The 16th New York Asian Film Festival takes places from June 30th until July 16th. There are almost 60 films on the programme with many highlights from Hong Kong, Japan, Taiwan, China, South Korea and elsewhere.
This year’s festival features a new Main Competition from which seven films from first- and second-time directors are receiving their Nort American premiere and the festival will honour many actors such as the Star Asia Lifetime Achievement awardee Tony Leung Ka-fai (Hong Kong).
I am interested in the Japanese films on the bill and have watched a few. All of the Japanese films screen in July and there are some really good titles on offer. Not only that but some directors and an actor will be in town. People, if you love films and want to find out more, go see Naoko Ogigami when she does her Q&A.
Here are more details (click on the titles to be taken to the festival page for the film you want to find out more about):
The 2017 edition of the Edinburgh International Film Festival takes place from June 21stuntilJuly 02ndand the films have been announced. There is a mix of titles that give a good indication of what is happening with the Japanese film industry – the best film is an anime, all the rest are adaptations of books and familiar stories.
This is the UK premiere of an award-winning film that I had the pleasure of seeing in Hiroshima, the setting for part of the film, a couple of months ago. It took the Animation of the Year award at the 40th annual Japan Academy and I am not surprised since it is a beautiful and stately film about an absent-minded artistic young woman trying to survive the hardship of war. I wasn’t the only one impressed since the film won the Hiroshima Peace Film Award at the Hiroshima International Film Festival in November last year and the film magazine Kinema Jump named it the best Japanese movie of 2016 and it awarded Katabuchi the Best Director Award.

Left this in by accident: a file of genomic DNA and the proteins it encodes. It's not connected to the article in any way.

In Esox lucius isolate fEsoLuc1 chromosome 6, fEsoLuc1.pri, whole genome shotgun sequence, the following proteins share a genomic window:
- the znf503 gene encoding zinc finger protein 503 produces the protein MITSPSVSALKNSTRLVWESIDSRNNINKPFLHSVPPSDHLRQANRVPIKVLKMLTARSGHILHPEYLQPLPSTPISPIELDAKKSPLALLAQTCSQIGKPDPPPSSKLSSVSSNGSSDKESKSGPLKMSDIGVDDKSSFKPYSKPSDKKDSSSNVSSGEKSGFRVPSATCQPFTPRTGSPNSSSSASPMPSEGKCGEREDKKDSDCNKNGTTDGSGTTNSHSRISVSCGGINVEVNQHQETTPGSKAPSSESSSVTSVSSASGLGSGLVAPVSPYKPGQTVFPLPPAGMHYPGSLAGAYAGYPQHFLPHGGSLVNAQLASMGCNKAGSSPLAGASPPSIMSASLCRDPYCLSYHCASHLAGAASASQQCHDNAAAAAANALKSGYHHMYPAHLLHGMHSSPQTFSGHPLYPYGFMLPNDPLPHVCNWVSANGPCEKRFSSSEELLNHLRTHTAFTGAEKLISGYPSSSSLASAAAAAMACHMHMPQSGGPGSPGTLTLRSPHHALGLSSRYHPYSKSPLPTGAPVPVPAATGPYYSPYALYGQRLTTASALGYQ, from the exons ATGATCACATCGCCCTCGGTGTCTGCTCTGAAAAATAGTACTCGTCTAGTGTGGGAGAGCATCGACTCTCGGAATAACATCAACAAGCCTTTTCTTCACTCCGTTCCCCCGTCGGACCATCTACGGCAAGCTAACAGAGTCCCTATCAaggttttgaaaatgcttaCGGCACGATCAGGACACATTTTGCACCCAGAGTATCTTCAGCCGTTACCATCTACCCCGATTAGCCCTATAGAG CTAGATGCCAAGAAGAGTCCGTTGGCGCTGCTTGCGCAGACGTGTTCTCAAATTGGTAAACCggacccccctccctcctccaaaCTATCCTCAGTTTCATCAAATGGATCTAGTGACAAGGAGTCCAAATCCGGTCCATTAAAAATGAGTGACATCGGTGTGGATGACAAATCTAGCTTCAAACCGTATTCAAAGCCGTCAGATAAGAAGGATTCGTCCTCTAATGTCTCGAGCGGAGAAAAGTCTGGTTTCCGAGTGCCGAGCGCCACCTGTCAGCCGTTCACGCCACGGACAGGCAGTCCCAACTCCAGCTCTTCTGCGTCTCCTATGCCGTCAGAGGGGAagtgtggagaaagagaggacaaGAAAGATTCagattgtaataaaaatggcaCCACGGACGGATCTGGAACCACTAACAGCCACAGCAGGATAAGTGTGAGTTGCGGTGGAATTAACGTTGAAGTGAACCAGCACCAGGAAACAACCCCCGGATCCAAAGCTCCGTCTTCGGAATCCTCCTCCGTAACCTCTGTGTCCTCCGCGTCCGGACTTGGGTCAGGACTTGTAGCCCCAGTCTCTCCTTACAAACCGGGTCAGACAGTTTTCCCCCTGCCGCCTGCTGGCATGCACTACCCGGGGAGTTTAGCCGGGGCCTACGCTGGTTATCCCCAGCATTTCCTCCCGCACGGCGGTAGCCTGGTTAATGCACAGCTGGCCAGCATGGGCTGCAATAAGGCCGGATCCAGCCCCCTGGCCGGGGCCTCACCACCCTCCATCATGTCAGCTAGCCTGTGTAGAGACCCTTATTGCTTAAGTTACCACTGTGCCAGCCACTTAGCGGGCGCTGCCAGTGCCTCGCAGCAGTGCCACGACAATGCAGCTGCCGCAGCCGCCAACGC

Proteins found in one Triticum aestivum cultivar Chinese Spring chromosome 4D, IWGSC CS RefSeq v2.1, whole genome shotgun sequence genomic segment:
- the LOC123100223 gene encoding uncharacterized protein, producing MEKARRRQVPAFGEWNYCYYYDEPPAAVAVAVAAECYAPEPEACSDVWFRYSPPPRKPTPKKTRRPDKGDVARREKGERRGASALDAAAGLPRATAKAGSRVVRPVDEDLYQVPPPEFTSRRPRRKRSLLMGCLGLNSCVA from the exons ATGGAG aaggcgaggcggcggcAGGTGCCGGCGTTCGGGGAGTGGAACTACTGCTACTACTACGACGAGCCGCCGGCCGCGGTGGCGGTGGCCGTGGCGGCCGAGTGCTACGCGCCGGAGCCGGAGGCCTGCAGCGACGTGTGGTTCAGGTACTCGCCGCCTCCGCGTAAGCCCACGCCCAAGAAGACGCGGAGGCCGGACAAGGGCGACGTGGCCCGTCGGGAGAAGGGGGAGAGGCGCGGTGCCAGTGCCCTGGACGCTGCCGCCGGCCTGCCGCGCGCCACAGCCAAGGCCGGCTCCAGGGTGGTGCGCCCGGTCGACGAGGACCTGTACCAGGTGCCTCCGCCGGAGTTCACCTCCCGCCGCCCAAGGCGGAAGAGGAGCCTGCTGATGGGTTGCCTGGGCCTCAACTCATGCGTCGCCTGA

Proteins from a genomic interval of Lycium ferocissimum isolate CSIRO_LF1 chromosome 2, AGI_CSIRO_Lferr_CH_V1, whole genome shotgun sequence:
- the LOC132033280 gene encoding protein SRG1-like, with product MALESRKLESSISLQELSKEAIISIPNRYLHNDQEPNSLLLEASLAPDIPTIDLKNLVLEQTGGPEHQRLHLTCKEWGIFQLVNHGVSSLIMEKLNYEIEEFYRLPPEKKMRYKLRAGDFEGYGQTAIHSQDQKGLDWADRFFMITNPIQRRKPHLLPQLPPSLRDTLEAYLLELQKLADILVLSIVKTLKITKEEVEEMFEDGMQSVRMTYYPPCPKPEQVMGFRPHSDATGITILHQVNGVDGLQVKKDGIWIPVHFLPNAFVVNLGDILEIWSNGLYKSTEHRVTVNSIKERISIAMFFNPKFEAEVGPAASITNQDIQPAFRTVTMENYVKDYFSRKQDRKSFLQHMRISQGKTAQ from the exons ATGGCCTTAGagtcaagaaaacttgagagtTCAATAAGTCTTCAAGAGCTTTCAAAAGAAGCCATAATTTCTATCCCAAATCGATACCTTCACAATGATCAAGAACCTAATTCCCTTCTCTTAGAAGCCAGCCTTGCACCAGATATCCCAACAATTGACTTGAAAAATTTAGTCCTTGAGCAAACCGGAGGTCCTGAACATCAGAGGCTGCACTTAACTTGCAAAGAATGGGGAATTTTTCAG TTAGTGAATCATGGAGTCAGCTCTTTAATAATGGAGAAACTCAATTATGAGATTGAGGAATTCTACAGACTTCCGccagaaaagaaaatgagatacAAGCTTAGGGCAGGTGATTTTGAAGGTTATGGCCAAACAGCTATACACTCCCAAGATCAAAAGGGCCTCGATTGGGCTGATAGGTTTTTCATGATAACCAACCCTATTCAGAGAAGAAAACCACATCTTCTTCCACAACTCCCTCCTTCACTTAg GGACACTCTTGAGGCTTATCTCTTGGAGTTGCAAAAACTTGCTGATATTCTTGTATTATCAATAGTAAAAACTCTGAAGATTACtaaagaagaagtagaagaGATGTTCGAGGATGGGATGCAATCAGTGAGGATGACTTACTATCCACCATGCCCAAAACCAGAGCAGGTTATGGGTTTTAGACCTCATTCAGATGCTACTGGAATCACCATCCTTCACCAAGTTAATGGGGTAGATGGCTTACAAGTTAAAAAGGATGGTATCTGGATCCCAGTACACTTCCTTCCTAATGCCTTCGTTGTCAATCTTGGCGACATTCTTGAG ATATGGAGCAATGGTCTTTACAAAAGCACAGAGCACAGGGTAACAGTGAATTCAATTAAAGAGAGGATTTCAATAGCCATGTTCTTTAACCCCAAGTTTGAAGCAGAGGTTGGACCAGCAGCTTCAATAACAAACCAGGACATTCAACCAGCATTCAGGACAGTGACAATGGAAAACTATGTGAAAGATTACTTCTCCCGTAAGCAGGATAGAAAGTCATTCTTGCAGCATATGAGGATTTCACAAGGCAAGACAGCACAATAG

Synopsis: Suzu Urano is a Hiroshima girl from a close-knit family but when she marries a naval officer, she has to move from Hiroshima City to Kure, the city which launched the battleship Yamato and the site of one of Japan’s largest naval bases. As a new housewife, she encounters uncertainty in her new family, her new city, and her new world but she perseveres and finds happiness even as the war grinds on and comes closer to home.
It’s a grey day in Osaka and pretty cold but I’m staying indoors for most of it since I am cleaning video game consoles. Anyway, The Rotterdam International Film Festival starts later this month and it features a plethora films from Japan that range from the familiar to the new, plus there’s some interesting little shorts. It’s a programme packed with Japanese films but actually using the website to find them was irritating due to the search options, the way information was hidden and the overall look. I’m not a fan. I searched for it so you don’t have to.
Enough of my whining, there are many great films on offer from Roman Porno to yakuza comedy and this is another great year for Rotterdam.
Here’s what’s on offer (click on the titles to be taken to pages with more information):